Chapter 5: the Hidden Power of the Catalyst

What makes the catalyst unique? Entirely different from the CEO. As a catalyst, it's all about letting go and trusting the community. Jimmy Wales focuses a great deal of attention on maintaining the health of the Wikipedia community. He spends a ton of time writing emails internally, to the community, touching base with people. He empowers people and gets out of the way. Focuses more on ideology than nuts and bolts. Compulsive connector. Josh understood that the way to mobilize people was by sharing inspirational stories. From there, the pattern is familiar. The activists shared a common ideology and created circles, which morphed into other circles around the world.

The Catalyst's Tools:

Genuine Interest in Others. To a catalyst, people are like walking novels. Great listeners.

Loose Connections. Catalysts have a host of acquaintances.

Mapping. How does this person fit within my network? Which people can become advocates? The catalyst's map is a detailed satellite image of an entire country. Constantly making new connections and forming new circles.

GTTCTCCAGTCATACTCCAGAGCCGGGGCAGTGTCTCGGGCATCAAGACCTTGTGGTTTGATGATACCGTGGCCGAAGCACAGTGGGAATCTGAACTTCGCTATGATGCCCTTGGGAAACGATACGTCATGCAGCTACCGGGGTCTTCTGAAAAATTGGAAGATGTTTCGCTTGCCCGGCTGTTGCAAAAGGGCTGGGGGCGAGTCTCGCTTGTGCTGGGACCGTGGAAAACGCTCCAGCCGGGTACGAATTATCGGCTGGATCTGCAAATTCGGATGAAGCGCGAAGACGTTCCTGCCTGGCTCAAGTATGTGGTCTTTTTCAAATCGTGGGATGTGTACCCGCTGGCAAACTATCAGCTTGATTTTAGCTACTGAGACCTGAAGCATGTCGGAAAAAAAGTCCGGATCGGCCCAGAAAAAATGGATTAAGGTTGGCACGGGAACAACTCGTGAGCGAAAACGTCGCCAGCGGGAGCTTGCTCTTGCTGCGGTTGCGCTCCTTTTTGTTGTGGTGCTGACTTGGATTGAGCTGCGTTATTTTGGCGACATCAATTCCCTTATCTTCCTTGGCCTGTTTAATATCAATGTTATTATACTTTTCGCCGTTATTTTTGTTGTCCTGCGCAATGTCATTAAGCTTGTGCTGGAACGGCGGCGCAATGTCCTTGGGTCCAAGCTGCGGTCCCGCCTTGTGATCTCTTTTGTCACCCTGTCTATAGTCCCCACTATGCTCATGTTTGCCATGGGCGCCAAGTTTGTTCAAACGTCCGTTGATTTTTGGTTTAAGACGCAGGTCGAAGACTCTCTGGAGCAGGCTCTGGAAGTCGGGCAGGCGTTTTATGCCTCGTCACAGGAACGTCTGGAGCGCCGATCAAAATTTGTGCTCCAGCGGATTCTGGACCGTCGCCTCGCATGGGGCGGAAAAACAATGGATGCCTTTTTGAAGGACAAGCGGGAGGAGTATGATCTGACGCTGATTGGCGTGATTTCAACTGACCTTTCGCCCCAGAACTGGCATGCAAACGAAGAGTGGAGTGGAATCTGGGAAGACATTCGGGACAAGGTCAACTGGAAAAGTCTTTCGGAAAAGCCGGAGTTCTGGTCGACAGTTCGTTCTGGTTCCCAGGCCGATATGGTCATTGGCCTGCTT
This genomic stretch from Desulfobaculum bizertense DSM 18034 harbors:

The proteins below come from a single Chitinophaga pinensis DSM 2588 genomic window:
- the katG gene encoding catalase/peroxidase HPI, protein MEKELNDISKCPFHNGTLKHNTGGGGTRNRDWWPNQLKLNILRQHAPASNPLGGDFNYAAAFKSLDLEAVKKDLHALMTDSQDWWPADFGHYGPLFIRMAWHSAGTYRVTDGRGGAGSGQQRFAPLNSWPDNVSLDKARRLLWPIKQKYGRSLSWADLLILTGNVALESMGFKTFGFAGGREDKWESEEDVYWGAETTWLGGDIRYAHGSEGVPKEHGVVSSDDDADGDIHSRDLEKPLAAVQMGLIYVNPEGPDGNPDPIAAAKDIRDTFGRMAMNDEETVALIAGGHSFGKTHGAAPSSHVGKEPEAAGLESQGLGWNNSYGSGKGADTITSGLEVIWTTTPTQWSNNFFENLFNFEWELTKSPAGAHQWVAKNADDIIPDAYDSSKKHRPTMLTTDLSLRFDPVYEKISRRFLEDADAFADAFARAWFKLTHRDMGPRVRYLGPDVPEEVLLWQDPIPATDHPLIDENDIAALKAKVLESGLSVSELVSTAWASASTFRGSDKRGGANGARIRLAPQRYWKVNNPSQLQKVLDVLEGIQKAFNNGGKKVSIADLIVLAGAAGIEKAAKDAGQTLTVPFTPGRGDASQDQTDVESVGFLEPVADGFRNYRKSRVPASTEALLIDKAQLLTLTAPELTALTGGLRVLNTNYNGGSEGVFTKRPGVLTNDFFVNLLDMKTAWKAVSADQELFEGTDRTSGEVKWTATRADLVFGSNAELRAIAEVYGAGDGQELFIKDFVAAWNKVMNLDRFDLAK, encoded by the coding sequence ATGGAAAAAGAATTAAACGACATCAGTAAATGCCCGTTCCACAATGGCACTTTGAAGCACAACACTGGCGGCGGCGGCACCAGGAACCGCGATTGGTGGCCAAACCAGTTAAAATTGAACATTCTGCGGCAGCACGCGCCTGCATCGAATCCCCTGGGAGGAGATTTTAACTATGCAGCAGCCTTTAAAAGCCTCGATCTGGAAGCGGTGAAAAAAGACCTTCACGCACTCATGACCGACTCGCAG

Desire to help. Wanting to help is the fuel that drives a catalyst's ability to connect people.

Passion. Locks onto a target and doesn't waver. Relentless belief in his ideology. Provides the drumbeat for a decentralized organization. The catalyst starts the organization and then takes on the role of constant cheerleader.

Meet people where they are. A catalyst doesn't try to persuade people but rather release on a much more subtle technique: meeting people where they are. Carl Rogers -- the client would find his own solution to the problem. When people feel heard, when they feel understood and supported, they are more likely to change. In meeting people where they are, catalysts can inspire change without being coercive. No persuading, no convincing.

Emotional Intelligence. Tend to lead with emotions. Weaves emotional connections into the very fabric of the organization.